In addition to the IGP Institute Conference Center, which houses a grain grading lab and meeting rooms equipped with simultaneous translation capabilities, the complex is home to the commercial grade Hal Ross Flour Mill, O.H. Kruse Feed Technology Innovation Center, the Bio-processing and Industrial Value-Added Program, and laboratories for flour and dough testing and baking. As part of the KSU Department of Grain Science and Industry, the IGP Institute leverages the unique diversity of resources the department provides.
“In order to meet our mission, we have many value-added tools and multi-disciplinary faculty to aid our focus on technical assistance, including millers, bakers, feed scientists, grain storage specialists and economists,” said Thiele. “We also utilize resources from the industry. If we can’t find the expertise we need here, we can rely on friends from the industry to help bridge any gaps so that we have the best experts teaching the material.”
Also located in the heart of hard red winter (HRW) wheat country, IGP’s proximity to Kansas wheat farmers, grain elevators, USDA, Federal Grain Inspection Service and AIB International, all allow course participants to experience and learn from the full spectrum of the wheat supply chain.
Smith adds that IGP’s partnerships help make its programming most successful.
“U.S. Wheat Associates, the Kansas Wheat Commission and our other supporting commodity organizations are critical to what we do,” said Smith. “In addition to financial support, the value of our relationship with the industry and the donation of their time and materials is difficult to quantify.”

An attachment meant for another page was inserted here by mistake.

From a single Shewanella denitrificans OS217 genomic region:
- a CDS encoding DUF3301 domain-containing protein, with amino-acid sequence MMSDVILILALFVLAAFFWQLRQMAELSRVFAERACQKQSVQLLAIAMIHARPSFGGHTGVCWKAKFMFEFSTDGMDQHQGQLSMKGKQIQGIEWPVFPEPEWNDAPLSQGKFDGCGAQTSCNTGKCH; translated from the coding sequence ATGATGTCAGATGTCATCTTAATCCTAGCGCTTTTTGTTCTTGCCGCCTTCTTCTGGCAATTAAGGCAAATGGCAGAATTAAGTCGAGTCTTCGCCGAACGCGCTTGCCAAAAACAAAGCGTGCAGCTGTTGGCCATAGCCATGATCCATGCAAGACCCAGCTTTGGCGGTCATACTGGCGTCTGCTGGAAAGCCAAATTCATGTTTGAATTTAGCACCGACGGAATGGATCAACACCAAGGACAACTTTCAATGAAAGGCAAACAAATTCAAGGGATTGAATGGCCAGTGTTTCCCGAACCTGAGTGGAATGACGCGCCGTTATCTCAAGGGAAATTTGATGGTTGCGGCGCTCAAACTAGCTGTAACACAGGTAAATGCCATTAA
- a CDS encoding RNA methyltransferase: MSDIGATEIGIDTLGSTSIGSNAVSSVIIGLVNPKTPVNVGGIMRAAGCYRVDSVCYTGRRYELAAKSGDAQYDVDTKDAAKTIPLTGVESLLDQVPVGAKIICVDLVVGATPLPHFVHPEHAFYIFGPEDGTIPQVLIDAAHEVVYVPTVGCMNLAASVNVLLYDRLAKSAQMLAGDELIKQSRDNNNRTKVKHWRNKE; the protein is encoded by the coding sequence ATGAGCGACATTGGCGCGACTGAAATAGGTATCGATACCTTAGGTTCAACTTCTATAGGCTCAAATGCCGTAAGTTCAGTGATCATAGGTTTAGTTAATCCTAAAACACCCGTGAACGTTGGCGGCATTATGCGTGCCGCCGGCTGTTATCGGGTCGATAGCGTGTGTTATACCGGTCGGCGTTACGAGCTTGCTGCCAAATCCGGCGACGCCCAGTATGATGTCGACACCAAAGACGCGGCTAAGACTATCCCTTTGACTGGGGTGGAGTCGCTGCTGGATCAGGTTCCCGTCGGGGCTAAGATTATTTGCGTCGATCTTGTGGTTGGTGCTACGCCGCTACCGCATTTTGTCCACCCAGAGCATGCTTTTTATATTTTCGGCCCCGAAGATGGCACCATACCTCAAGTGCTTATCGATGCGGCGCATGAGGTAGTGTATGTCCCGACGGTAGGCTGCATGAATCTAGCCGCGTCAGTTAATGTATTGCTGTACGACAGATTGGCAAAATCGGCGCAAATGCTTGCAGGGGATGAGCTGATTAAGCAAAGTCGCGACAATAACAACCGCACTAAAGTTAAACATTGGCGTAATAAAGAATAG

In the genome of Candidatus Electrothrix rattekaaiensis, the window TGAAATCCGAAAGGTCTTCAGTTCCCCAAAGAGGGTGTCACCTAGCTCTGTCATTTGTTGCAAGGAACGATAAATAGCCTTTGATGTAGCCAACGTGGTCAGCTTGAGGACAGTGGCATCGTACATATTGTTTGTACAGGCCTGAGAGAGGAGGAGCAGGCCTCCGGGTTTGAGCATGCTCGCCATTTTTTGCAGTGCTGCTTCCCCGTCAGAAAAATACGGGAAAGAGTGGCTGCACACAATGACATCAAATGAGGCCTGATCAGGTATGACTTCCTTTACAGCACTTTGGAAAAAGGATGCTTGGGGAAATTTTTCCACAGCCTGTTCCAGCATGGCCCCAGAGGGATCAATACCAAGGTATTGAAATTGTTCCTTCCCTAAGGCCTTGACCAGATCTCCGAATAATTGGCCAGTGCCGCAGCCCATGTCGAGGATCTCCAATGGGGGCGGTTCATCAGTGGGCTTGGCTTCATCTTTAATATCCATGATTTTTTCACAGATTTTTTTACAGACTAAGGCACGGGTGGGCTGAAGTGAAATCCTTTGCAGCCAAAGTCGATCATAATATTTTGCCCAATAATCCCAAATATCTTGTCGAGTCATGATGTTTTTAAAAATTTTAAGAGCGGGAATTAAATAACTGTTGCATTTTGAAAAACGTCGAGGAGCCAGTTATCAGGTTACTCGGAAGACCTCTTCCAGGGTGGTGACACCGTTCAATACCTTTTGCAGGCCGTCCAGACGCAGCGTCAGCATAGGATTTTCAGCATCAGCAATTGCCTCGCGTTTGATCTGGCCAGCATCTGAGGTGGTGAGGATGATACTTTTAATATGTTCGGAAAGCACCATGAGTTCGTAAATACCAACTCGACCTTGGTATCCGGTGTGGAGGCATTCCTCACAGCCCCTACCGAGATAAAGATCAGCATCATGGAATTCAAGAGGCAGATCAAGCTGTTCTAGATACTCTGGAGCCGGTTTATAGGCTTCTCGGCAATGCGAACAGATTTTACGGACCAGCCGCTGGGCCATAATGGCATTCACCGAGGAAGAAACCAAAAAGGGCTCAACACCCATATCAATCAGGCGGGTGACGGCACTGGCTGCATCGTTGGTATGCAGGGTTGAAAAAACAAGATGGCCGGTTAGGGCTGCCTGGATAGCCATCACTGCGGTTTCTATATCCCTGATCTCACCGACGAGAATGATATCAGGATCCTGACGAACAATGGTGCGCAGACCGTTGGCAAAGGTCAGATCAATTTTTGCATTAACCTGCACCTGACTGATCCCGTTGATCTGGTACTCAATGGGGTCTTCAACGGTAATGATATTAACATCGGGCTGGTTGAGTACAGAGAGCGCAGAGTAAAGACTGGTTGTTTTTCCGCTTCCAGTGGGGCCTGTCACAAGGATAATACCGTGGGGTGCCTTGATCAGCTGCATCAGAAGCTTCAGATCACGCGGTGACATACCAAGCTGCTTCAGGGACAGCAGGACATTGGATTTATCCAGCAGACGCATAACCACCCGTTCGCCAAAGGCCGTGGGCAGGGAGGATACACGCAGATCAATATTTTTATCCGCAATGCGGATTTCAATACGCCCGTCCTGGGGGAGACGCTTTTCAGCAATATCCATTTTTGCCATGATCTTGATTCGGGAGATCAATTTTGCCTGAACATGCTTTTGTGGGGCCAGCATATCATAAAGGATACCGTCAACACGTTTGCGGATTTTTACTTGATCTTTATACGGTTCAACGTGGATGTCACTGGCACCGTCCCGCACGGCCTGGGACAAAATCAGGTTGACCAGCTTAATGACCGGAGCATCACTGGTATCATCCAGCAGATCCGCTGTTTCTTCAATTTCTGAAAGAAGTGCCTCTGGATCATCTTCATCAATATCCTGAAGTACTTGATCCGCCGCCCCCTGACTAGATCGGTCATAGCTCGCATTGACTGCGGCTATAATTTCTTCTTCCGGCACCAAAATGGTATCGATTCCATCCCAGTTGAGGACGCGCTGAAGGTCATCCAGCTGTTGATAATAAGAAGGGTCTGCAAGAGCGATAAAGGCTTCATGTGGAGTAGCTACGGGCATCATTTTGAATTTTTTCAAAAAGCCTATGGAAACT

In 2018, USW is sponsoring customers from three of the eight USW marketing regions at IGP courses focused on grain purchasing and flour milling. This includes four millers from Taiwan, who are attending an IGP milling course to gain a better understanding of the U.S. wheat industry and wheat quality characteristics.
“IGP provides a good learning environment and experienced instructors that will help these millers lay a solid foundation for milling U.S. wheat,” said Boyuan Chen, USW Country Director for Taiwan.
Past course participants agree.
“The program helped us improve our flour milling operations,” said Vangala Ravindra, from Pure Flour Mills in Nigeria. “We understand the different U.S. wheat variety characteristics, their end-uses and impact on milling extraction and flour quality.”
Nestor Morales, from Gold Mills in Panama, attended an IGP grain purchasing course last month and is already beginning to implement what he learned.
“The staff at IGP was phenomenal. I now have a very good impression of the quality assurance that exists in the entire U.S. wheat value chain,” said Morales. “This course has the potential of improving our buying practices and better understanding the market in greater detail.”
IGP continues to look for ways to better reach U.S. wheat customers. In 2008, IGP partnered with the Grain Elevator and Processing Society (GEAPS) to offer distance education training courses, and through additional partnerships has since provided content to more than 5,000 industry professionals globally.
Thiele said that IGP is expanding those opportunities by recording key lectures that are normally only offered on-site, to be used as additional online training tools.
“Our goal is that these tools are a first step toward customers saying ‘wow, this is something that I need to invest more in,” said Thiele. “At the end of the day, the biggest benefit is being here at IGP to get the full experience. Nothing can replace that face-to-face interaction.”
Learn more about the IGP Institute and its programming and services at https://www.grains.k-state.edu/igp/.